© Jake Lyell | www.jakelyell.com

8. What are the characteristics that a good humanitarian photographer needs to have? What would be your advice for a photographer who is just starting out in this field?

It’s essential to learn to live very simply and avoid as much debt as possible. (I would also offer this advice to anyone, not just aspiring humanitarian photographers.) For the first couple years only plan on spending your money to invest in equipment and travel. Save up a bit so you can take some personal trips abroad to build up your portfolio. When starting out it’s important to have a lot of patience and determination. Make sure your current job is flexible enough so that when the assignment does come along, you can drop everything and leave. I struggled for a number of years to try to get the ball rolling on photojournalism and humanitarian photography. As I mentioned earlier, I did freelance Photoshop work and commercial assisting for other photographers to support myself. If I got really slow I’d even take up substitute teaching. These as-needed jobs allowed me to be available when things started coming up. Eventually they did and I was ready for it.

As I said, a good humanitarian photographer needs an excellent rapport with people. At the same time he or she should feel very comfortable with getting up-close and intimate shots. Sometimes it’s obvious that the photographer, not the subject, was intimidated. Most of all, one’s heart needs to be in the right place. You should have a genuine concern for your subject and their well-being and be motivated to advocate for their cause.

© Jake Lyell | www.jakelyell.com

9. Tell us about the last piece of gear that you deemed important enough to buy. How about the one that’s been most important in your career?

The most important step I took in the last year was to start employing video. I’m still learning but I always tell clients, “by the way, why don’t we throw some video footage onto the shoot?” Many of them take me up on it. So the Canon 5D Mark II and the two microphones that I’ve bought to go along with it have been very worthy purchases. I’m getting ready to purchase a 7D as a backup video camera. Video is an area where I have the potential to greatly expand my business and I look forward to doing so in the coming months and years.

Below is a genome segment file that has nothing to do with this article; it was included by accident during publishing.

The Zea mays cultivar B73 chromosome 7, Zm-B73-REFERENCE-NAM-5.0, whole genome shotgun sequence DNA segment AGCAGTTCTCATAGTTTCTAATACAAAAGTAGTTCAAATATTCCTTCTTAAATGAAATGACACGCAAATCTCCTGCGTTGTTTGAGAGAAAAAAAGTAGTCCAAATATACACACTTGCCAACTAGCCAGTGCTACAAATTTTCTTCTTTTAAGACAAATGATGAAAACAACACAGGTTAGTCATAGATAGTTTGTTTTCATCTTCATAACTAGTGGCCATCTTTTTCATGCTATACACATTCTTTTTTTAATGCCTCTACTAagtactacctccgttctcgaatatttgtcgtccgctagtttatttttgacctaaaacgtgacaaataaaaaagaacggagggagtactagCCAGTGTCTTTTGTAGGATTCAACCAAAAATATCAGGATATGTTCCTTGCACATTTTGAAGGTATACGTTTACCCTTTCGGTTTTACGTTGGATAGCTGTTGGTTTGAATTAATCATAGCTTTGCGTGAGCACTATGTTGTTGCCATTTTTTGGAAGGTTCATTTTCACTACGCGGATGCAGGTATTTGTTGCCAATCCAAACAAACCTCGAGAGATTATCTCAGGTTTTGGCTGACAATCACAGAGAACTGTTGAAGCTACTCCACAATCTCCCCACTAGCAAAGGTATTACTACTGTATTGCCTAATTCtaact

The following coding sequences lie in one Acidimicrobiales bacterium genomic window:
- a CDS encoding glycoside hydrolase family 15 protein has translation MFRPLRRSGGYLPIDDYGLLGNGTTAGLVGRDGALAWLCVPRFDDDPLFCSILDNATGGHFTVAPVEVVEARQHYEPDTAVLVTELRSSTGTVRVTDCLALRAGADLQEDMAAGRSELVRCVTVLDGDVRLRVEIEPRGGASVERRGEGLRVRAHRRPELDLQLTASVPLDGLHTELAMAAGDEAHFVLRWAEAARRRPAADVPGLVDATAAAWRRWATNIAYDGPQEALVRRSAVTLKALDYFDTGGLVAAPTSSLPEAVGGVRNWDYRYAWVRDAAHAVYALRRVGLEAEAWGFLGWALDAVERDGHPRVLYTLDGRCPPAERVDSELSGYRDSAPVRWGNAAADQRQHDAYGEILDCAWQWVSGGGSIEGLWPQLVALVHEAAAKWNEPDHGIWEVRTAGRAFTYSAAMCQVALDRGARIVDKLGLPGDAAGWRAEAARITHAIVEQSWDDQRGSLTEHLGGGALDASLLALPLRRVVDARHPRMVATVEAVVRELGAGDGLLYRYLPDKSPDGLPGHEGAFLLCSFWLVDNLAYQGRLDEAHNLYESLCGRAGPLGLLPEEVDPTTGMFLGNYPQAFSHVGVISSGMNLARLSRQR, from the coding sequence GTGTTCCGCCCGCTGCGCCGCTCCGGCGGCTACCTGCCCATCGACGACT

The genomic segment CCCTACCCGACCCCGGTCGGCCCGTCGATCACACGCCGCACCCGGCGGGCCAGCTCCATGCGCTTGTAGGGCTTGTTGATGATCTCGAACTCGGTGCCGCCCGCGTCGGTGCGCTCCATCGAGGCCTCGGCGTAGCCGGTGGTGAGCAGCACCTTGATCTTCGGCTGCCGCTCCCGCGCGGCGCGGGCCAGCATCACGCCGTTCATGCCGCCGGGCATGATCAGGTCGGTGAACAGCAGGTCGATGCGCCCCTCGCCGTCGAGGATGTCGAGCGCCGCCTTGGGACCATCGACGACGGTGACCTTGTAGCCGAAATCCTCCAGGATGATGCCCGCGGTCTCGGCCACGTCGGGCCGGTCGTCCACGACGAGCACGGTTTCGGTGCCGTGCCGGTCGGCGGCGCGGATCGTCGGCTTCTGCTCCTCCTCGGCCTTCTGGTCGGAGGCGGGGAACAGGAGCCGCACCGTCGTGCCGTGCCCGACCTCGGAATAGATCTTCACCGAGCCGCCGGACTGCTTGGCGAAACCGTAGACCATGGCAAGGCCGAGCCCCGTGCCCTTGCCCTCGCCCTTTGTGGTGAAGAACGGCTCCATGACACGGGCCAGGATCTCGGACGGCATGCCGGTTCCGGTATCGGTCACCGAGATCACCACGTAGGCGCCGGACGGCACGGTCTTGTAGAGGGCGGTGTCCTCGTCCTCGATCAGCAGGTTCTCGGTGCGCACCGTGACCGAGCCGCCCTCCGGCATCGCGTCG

© Jake Lyell | www.jakelyell.com

10. How important is social media for you? How do you manage it in your work? Any tips to share?

For marketing I use an old fashioned website and blog. I’m not on Twitter and my Facebook account is just for personal use. I do update my blog regularly with new stories, photos and videos. I find it’s effective in showing clients my latest work and it’s currently my only platform for showing video. It’s also allowed me to be more noticed among the large pool of photographers doing similar work. According to my Google stats my blog gets almost twice as many hits as my portfolio website.

© Jake Lyell | www.jakelyell.com

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    [...] This post was mentioned on Twitter by Mark Olwick, John Batdorff II, Ed Brydon, heber vega, The ONE-SHOT Project and others. The ONE-SHOT Project said: New Interview Posted! This time to Jake Lyell, humanitarian photographer based in East Africa. http://bit.ly/afTFVB #10Q [...]

  • http://dojoklo.wordpress.com/ Doug

    Great to see you here Jake! Thanks for the candid responses – this has been one of the most informative 10Q interviews with its true in-the-trenches perspective.

  • http://www.garyschapman.com gary s. chapman

    Thanks for sharing the nitty gritty stuff Jake. Great words and photos.

  • http://www.tonycece.com Tony

    I first saw your work when I found your video about Grace. I was moved by the moment you shared with them. Thanks for investing so much in your work.